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Original Article

April 7, 2019


Comparison of estimates and time series stability of Korea Community Health Survey and Korea National Health and Nutrition Examination Survey
Ji Son Ki, Ho Kim
Epidemiol Health. 2019;41:e2019012.

Original Article

March 30, 2019


Nutrient intake patterns and breast cancer risk among Jordanian women: a case-control study
Reema Fayez Tayyem, Reema Ibrahim Mahmoud, Muna Hussien Shareef, Lina Salah Marei
Epidemiol Health. 2019;41:e2019010.

Original Article

March 28, 2019


Geospatial analysis and epidemiological aspects of human infections with Blastocystis hominis in Mazandaran Province, northern Iran
Shabnam Asfaram, Ahmad Daryani, Shahabeddin Sarvi, Abdol Sattar Pagheh, Seyed Abdollah Hosseini, Reza Saberi, Seyede Mahboobeh Hoseiny, Masoud Soosaraei, Mehdi Sharif
Epidemiol Health. 2019;41:e2019009.

Original Article

February 13, 2019


Socioeconomic inequalities in obesity among Korean women aged 19-79 years: the 2016 Korean Study of Women’s Health-Related Issues
Eunji Choi, Ha Na Cho, Da Hea Seo, Boyoung Park, Sohee Park, Juhee Cho, Sue Kim, Yeong-Ran Park, Kui Son Choi, Yumie Rhee
Epidemiol Health. 2019;41:e2019005.

Perspective

February 12, 2019


Health effects of exposure to radon: implications of the radon bed mattress incident in Korea
Songwon Seo, Wi-Ho Ha, Jin-Kyu Kang, Dalnim Lee, Soojin Park, Tae-Eun Kwon, Young Woo Jin
Epidemiol Health. 2019;41:e2019004.

Current Issue
Volume 41; 2019
Original Article Comparison of estimates and time series stability of Korea Community Health Survey and Korea National Health and Nutrition Examination Survey
Ji Son Ki, Ho Kim Epidemiol Health. 2019;41:e2019012.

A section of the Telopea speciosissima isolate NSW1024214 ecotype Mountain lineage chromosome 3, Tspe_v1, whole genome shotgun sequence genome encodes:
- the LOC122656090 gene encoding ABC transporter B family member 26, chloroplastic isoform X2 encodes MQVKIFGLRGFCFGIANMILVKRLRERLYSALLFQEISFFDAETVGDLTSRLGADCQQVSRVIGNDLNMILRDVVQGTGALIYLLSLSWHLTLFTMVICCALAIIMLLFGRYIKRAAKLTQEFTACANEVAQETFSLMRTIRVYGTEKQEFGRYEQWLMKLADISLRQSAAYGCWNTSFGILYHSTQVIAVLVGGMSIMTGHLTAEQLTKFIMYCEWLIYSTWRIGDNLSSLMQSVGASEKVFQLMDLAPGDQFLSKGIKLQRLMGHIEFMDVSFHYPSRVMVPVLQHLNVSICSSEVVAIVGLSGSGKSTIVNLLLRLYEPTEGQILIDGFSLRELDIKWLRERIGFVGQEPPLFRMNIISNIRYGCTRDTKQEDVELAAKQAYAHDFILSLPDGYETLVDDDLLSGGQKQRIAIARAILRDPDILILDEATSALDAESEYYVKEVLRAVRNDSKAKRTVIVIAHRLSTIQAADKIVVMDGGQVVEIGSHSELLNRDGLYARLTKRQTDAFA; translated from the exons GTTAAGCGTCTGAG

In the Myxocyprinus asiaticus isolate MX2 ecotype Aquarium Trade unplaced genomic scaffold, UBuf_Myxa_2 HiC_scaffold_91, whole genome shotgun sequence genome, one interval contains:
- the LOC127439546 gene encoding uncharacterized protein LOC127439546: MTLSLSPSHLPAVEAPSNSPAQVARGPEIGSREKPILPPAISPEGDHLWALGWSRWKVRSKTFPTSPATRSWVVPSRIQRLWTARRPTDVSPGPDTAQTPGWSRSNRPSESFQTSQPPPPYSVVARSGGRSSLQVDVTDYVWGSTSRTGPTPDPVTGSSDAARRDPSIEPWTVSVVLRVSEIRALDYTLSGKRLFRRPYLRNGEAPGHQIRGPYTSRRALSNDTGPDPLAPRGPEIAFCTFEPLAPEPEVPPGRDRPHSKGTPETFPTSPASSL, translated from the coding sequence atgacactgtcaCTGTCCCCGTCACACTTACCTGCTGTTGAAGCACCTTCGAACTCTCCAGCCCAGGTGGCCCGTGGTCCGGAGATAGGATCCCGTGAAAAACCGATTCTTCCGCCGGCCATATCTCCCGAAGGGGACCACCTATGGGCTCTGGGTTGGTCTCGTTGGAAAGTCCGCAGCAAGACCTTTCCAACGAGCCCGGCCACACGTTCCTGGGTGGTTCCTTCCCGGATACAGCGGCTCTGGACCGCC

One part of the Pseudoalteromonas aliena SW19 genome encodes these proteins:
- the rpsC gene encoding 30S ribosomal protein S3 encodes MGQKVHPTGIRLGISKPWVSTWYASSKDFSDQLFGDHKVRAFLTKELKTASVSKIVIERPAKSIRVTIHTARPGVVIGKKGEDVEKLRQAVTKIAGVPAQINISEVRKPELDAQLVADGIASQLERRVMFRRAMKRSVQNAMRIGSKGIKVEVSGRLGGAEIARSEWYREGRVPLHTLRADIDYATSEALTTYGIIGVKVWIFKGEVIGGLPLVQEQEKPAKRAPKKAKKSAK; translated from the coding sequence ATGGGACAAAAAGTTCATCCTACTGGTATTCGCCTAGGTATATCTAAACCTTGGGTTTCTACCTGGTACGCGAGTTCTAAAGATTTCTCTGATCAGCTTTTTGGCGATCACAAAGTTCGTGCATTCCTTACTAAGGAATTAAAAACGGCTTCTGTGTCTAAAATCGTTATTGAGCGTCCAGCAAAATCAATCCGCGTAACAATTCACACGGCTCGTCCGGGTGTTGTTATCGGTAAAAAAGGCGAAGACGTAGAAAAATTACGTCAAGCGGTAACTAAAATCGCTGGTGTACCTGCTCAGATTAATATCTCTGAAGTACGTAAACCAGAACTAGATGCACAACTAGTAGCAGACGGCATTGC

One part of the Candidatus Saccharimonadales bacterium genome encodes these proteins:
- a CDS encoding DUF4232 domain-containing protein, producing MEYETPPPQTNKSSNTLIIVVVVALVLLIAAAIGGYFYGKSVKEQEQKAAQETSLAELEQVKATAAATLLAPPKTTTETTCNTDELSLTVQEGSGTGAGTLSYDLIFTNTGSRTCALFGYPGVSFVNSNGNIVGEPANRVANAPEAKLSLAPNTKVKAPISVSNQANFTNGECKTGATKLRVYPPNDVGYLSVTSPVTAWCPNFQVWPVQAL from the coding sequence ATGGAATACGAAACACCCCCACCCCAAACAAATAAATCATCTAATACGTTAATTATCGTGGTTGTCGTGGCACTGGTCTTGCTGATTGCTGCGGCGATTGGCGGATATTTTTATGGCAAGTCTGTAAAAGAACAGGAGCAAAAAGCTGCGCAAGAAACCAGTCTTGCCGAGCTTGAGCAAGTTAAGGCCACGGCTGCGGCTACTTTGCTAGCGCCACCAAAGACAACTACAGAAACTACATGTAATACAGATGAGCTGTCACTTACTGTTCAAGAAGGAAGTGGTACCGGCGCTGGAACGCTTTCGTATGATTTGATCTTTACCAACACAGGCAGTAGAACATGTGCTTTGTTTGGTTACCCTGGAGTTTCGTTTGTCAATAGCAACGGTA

• Abstract
  • View article
  • Korean summary
  • Supplementary data
Original Article Nutrient intake patterns and breast cancer risk among Jordanian women: a case-control study
Reema Fayez Tayyem, Reema Ibrahim Mahmoud, Muna Hussien Shareef, Lina Salah Marei Epidemiol Health. 2019;41:e2019010.
  • Abstract
  • View article
Abstract
OBJECTIVES:
In South Korea, there are two nationwide health surveys conducted by the Korea Centers for Disease Control and Prevention: the Korea Community Health Survey (KCHS) and Korea National Health and Nutrition Examination Survey (KNHANES). The two surveys are directly comparable, as they have the same target population with some common items, and because both surveys are used in various analyses, identifying the similarities and disparities between the two surveys would promote their appropriate use. Therefore, this study aimed to compare the estimates of six variables in KCHS and eight variables in KNHANES over a six-year period and compare time series stability of region-specific and sex- and age-specific subgroup estimates.